On Oct. 31, 2017, The Cornell Daily Sun ran an article about the controversy concerning my lecture at Vassar College on Oct. 25, on the issue of “hate speech” and free speech on campuses. The Sun’s reporting completely missed the reality of what happened at Vassar.
The Sun focused heavily on a sideshow regarding the name change of the lecture, as if the name change was the problem that incited the attempt to prevent me from speaking. To the contrary, it was not the name of the lecture, but an organized campaign by student activists to inflame the campus with false factual accusations as to the event.
As I wrote at my website, in a link I provided to the Sun reporter for an explanation of what happened, Actual Malice at Vassar College:
“The campus was misled into thinking that I, and supposed ‘neo-Nazis and white supremacists’ who were likely to attend with me, were going to target non-white, LGBT and Jewish students. It was a fabrication.
“Two campus forums attended by hundreds of people were held by a student group called Healing 2 Action to prepare how to protect the campus from the supposed threat I posed. Among other statements reportedly made at the meeting was the false claim that the ‘speaker himself is trying to incite violence….’ That was a lie without any factual basis. …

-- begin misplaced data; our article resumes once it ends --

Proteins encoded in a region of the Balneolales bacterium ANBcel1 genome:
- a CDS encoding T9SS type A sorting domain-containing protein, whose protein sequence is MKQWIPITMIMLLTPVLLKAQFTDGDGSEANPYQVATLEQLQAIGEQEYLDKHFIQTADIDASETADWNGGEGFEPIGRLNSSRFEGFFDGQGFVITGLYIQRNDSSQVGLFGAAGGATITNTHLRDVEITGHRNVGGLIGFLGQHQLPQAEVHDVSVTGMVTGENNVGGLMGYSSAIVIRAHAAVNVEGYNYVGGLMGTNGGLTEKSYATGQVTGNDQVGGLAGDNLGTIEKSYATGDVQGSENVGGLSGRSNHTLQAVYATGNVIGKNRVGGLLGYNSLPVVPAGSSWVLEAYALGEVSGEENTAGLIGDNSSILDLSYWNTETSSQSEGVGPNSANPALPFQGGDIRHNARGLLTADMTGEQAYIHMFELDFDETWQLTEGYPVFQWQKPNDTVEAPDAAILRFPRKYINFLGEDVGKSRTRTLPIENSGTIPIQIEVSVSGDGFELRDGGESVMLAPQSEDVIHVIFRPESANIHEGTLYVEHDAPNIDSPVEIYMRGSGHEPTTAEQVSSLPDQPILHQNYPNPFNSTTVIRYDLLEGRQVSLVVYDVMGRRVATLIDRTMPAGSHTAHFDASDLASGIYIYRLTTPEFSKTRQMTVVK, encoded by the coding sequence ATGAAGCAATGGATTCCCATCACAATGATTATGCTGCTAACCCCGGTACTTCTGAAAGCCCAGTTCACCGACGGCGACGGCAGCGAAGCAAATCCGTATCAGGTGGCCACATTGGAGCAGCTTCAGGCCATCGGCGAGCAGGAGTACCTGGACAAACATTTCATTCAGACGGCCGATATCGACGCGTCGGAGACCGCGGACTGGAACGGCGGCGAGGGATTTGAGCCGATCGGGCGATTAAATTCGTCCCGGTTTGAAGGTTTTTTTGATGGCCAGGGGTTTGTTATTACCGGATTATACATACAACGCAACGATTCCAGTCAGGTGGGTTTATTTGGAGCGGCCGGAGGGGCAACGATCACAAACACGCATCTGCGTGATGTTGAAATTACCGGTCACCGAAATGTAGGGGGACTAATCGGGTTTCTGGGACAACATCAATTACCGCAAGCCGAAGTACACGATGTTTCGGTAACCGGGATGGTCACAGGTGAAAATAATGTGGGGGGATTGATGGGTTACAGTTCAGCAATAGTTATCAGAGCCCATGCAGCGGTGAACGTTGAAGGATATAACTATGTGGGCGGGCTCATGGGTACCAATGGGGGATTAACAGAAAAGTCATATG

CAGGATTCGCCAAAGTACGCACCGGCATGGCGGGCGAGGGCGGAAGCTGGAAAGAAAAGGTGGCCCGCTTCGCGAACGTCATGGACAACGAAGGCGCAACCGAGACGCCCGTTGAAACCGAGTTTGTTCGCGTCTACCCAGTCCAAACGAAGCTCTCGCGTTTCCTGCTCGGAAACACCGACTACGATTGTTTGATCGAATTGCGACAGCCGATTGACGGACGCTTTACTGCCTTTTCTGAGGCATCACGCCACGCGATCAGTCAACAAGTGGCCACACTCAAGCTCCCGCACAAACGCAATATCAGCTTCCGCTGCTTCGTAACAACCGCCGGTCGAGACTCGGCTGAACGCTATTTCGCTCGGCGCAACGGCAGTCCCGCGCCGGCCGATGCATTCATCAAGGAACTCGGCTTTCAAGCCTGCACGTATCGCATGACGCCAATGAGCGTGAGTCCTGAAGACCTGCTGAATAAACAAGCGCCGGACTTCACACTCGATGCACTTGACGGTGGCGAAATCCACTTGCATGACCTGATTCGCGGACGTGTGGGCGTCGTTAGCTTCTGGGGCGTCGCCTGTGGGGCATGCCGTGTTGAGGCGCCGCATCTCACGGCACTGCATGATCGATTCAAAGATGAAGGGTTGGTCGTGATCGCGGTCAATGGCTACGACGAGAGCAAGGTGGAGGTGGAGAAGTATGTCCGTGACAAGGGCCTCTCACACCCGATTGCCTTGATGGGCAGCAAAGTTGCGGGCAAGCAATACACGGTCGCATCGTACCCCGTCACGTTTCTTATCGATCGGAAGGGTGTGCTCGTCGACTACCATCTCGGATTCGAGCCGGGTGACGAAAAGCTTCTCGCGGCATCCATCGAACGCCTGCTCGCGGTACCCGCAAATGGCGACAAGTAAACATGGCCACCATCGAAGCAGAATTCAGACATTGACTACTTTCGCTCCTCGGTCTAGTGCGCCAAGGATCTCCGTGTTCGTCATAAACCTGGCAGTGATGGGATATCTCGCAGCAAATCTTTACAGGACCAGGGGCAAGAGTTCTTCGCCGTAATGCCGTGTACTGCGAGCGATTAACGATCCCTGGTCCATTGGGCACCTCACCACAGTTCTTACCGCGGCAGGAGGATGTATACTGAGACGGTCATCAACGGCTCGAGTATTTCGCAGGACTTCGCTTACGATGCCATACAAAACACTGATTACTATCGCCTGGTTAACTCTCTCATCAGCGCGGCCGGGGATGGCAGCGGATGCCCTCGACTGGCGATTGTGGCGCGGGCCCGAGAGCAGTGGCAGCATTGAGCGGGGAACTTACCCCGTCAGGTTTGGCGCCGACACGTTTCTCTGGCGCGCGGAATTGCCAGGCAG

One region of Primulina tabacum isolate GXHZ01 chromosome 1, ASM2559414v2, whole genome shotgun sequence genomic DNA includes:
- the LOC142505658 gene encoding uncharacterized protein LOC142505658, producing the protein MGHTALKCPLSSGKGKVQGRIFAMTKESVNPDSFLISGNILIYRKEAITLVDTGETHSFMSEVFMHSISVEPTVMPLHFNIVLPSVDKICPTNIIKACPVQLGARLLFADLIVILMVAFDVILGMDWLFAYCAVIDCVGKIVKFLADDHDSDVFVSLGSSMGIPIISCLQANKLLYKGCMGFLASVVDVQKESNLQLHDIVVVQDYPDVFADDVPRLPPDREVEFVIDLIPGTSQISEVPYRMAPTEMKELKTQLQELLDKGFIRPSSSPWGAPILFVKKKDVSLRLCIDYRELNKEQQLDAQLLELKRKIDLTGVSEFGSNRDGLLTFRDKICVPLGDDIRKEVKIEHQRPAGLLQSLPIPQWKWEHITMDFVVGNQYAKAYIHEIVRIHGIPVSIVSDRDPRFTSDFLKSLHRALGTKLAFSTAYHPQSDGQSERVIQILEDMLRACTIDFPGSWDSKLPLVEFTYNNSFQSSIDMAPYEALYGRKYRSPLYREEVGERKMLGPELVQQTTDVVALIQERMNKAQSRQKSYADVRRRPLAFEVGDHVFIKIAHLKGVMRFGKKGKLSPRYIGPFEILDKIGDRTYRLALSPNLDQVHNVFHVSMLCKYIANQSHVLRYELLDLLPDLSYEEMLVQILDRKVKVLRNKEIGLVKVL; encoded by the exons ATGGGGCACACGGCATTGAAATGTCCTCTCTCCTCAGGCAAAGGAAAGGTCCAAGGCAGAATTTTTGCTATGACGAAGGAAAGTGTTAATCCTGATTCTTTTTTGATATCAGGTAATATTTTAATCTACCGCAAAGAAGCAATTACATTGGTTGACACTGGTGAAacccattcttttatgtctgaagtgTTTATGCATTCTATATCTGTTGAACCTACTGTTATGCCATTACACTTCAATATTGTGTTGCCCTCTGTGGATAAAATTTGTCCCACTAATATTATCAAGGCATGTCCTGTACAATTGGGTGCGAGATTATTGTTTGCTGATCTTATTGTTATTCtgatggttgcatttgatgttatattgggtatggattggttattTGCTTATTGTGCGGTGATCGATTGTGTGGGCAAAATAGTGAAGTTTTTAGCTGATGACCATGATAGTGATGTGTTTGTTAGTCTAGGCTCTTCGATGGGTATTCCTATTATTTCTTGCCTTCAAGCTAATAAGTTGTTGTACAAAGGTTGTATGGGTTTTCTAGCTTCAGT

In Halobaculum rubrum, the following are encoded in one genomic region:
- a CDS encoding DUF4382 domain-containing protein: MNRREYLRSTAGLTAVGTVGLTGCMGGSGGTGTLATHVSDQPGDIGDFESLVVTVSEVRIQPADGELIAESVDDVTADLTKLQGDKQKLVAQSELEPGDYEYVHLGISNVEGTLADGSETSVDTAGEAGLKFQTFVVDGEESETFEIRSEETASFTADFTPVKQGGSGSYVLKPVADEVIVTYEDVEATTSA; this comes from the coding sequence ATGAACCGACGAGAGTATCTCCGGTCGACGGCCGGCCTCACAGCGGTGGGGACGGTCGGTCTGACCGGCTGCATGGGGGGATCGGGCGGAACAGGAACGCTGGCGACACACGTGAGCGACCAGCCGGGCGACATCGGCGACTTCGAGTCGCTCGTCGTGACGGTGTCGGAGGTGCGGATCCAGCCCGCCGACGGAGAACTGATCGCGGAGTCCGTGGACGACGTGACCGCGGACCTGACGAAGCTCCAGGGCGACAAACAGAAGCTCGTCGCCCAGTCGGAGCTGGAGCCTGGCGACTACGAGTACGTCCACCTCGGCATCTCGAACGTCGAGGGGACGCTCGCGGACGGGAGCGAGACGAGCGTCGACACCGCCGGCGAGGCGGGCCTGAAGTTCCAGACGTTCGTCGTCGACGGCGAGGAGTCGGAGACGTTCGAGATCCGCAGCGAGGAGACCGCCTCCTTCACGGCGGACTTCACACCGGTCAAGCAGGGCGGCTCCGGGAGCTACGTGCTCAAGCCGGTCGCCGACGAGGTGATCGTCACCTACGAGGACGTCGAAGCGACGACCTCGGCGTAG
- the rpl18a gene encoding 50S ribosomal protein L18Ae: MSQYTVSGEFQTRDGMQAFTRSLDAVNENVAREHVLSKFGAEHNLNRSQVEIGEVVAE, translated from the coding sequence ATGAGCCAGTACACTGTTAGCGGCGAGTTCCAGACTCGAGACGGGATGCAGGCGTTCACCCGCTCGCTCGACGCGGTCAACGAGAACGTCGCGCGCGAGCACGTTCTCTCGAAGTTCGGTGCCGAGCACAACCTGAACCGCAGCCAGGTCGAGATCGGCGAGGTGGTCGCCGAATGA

False claims by Healing 2 Action that event information was shared by me ‘on multiple white nationalist websites,’ and that there was ‘active encouragement for other white nationalists to come to the event’ were spread to thousands of people by the Vassar Student Association, the student government, in an all-student email. The claim was made in that all-student email that there was a need to ‘protect the people that this speaker has targeted in the past.’”
This fabricated incitement against me and the lecture is what caused the campus turmoil, not the change in the name of the lecture.
These baseless inflammatory safety accusations were used as one of the reasons to try to shut down speech the activists did not want to hear. As I mentioned in my email exchange with the Sun reporter:
“I think some people at Vassar who opposed me speaking on the topic have seized on the name change as a distraction from the fact that they opposed me coming to campus for any reason.”
There also was an attempt, which unfortunately the Sun partially quoted, to misrepresent my prior writings to turn mainstream right-of-center political positions into some type of “ism.”
The objection to me speaking was that student social justice activists didn’t want a conservative speaker on campus discussing emotional issues as to constitutional protections even for hateful speech. They then created a false safety narrative which ignited the campus, and engaged in a campaign to demonize me.
It wasn’t pleasant being the object of this incitement, which included an event poster defaced to put horns on my head, as if I were the devil.
In the end, I was able to speak under heavy security. Almost 300 students packed the lecture hall and surrounding hallways to listen to me.
My lecture was 45 minutes and we had a 1 hour and 20-minute Question and Answer session. You can watch the videos here and here. I hope you will find them informative, and also that you will understand how outrageous the incitement campaign was in light of this reality.
I’m hopeful, but not optimistic, that the type of incitement and demonization I was subjected to at Vassar will not be repeated against members of the Cornell community who speak up in defense of free speech as the campus works its way through its own difficult issues of “hate speech” and free speech.
Prof. William A. Jacobson, law